September 30, 2016
IT Pro hosted the article from HP Inc, which pointed out that it is widely known that criminals can hack into printer networks and cause damage, so it is beneficial to perform the steps given to keep your set-up safe.
One of the most obvious steps is to make sure you have the latest firmware installed, with this provided by the OEM you bought the printers from, and updates are often for your system’s safety because the OEM will have discovered vulnerability in their systems.
The second step is to use printer admin tools, such as HP Web Jetadmin, to simplify printer security, with this a favourite of many IT admins as it shows no manufacturer preferences even though it is designed by HP Inc. It has a “simple, web-based interface [which] makes it easy to add new printers, to troubleshoot problems and eases your administration burden”.
The third is considering restricting access to a certain LAN or subnet. For extra security, check your printers’ IP addresses, and unless you have “good reason” for it to be external, make sure it is an internal address. The fourth is consider a badge or PIN policy with your businesses’ printers, as this means “you’ll immediately ensure confidential documents don’t get left on the out tray. It also means far fewer wasted pages, as users either forget they’ve printed something and leave it there – or print it a second time by mistake”.
The fifth is to make sure the printers hard disk is encrypted, this means that even if somebody grabs the hard disk your data is protected; businesses should also make sure hard disks are professionally wiped when sold or scrapped. The sixth step is making sure that remote printing is secure, with the use of secure formats such as HP wireless direct printing or NFC (near-field communication) touch-to-print helping ensure that the process works smoothly.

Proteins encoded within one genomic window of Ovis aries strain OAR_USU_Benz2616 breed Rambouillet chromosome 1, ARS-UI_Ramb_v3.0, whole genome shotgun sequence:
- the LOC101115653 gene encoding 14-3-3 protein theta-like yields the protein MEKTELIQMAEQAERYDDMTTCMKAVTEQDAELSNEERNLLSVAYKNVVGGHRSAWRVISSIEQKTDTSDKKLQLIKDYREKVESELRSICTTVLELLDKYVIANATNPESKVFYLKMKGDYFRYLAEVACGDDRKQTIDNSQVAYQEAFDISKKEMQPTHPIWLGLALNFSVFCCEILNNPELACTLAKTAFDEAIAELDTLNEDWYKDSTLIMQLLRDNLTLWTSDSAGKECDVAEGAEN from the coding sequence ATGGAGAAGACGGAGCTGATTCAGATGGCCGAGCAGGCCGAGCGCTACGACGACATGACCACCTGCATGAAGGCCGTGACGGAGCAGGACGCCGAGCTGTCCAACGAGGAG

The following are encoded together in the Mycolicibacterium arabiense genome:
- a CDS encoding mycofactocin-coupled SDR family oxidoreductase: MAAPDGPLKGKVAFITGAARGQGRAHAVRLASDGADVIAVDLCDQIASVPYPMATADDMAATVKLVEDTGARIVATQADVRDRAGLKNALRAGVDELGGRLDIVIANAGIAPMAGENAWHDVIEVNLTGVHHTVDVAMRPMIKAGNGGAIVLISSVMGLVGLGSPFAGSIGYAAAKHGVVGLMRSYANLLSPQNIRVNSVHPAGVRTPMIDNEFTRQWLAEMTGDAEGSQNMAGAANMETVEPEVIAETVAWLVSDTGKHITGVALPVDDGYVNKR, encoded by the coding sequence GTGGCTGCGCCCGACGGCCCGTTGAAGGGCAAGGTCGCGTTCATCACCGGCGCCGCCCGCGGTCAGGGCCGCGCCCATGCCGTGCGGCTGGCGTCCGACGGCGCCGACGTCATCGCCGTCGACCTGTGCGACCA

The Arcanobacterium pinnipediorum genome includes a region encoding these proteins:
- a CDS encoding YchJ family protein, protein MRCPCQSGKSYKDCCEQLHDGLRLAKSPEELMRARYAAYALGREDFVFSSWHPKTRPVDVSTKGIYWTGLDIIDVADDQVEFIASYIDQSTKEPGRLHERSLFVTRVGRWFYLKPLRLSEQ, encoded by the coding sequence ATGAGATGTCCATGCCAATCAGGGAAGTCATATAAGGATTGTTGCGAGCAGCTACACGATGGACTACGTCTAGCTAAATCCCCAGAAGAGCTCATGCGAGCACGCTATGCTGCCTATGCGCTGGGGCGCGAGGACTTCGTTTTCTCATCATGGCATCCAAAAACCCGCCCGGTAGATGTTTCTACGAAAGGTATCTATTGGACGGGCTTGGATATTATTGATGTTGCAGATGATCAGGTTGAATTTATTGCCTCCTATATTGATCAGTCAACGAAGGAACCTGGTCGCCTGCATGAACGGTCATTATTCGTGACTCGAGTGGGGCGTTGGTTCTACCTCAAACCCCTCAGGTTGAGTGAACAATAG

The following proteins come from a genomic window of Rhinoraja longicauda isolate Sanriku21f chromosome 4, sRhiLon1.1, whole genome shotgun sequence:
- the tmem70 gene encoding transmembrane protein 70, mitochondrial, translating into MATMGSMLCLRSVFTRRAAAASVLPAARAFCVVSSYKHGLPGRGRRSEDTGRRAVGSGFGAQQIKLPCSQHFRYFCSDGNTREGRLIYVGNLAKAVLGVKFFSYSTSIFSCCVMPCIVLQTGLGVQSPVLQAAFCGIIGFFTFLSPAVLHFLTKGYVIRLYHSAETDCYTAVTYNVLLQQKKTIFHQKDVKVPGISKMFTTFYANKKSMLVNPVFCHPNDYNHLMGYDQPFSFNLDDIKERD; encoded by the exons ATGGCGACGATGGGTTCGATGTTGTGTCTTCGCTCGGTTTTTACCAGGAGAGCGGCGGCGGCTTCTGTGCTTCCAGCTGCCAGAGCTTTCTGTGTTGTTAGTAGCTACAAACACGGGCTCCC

The seventh step is to encrypt lines of communication, as if you do want to administer a printer via the web, then “enable SSL to ensure all communication takes place over https”. It is also good idea to encrypt data in transit, the article adds, to prevent wireless eavesdroppers from seeing what is being printed. It is also a good idea to replace older printers, it claims in step eight, as their security firmware will not be up to scratch with very modern printers.
Step nine is enforcing a policy of emptying out the tray when you print something, to help stop confidential documents being left in the tray, while step 10 is ensuring shredders are available to all employees to stop confidential documents being placed in a bin instead of it being shredded. Step 11 is securing unused ports, as if employees will not need to use them, then you should remotely disable them to stop any rouge usage.
Step 12 is setting a reminder – this will be to run through these checks again, for example a firmware update could have been released which changes default settings. Finally, step 13 is to find out how secure your printers are, and HP Inc recommends using their free “secure print analysis” tool.
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